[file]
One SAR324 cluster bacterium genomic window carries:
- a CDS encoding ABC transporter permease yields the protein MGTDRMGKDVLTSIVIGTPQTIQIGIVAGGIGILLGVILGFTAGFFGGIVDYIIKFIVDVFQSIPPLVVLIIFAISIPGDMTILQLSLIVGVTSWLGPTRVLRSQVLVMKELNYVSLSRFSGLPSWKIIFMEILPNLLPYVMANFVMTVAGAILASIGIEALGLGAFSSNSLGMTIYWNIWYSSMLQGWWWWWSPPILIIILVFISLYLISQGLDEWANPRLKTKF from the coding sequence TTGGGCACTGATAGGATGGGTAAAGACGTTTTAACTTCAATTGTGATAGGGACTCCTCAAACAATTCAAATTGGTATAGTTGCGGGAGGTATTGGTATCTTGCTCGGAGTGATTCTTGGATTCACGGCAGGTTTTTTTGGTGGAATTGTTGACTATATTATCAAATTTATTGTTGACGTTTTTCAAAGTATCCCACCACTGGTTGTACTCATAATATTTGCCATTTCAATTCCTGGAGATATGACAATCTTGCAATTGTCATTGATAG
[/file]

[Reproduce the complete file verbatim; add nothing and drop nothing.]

One SAR324 cluster bacterium genomic window carries:
- a CDS encoding ABC transporter permease yields the protein MGTDRMGKDVLTSIVIGTPQTIQIGIVAGGIGILLGVILGFTAGFFGGIVDYIIKFIVDVFQSIPPLVVLIIFAISIPGDMTILQLSLIVGVTSWLGPTRVLRSQVLVMKELNYVSLSRFSGLPSWKIIFMEILPNLLPYVMANFVMTVAGAILASIGIEALGLGAFSSNSLGMTIYWNIWYSSMLQGWWWWWSPPILIIILVFISLYLISQGLDEWANPRLKTKF from the coding sequence TTGGGCACTGATAGGATGGGTAAAGACGTTTTAACTTCAATTGTGATAGGGACTCCTCAAACAATTCAAATTGGTATAGTTGCGGGAGGTATTGGTATCTTGCTCGGAGTGATTCTTGGATTCACGGCAGGTTTTTTTGGTGGAATTGTTGACTATATTATCAAATTTATTGTTGACGTTTTTCAAAGTATCCCACCACTGGTTGTACTCATAATATTTGCCATTTCAATTCCTGGAGATATGACAATCTTGCAATTGTCATTGATAG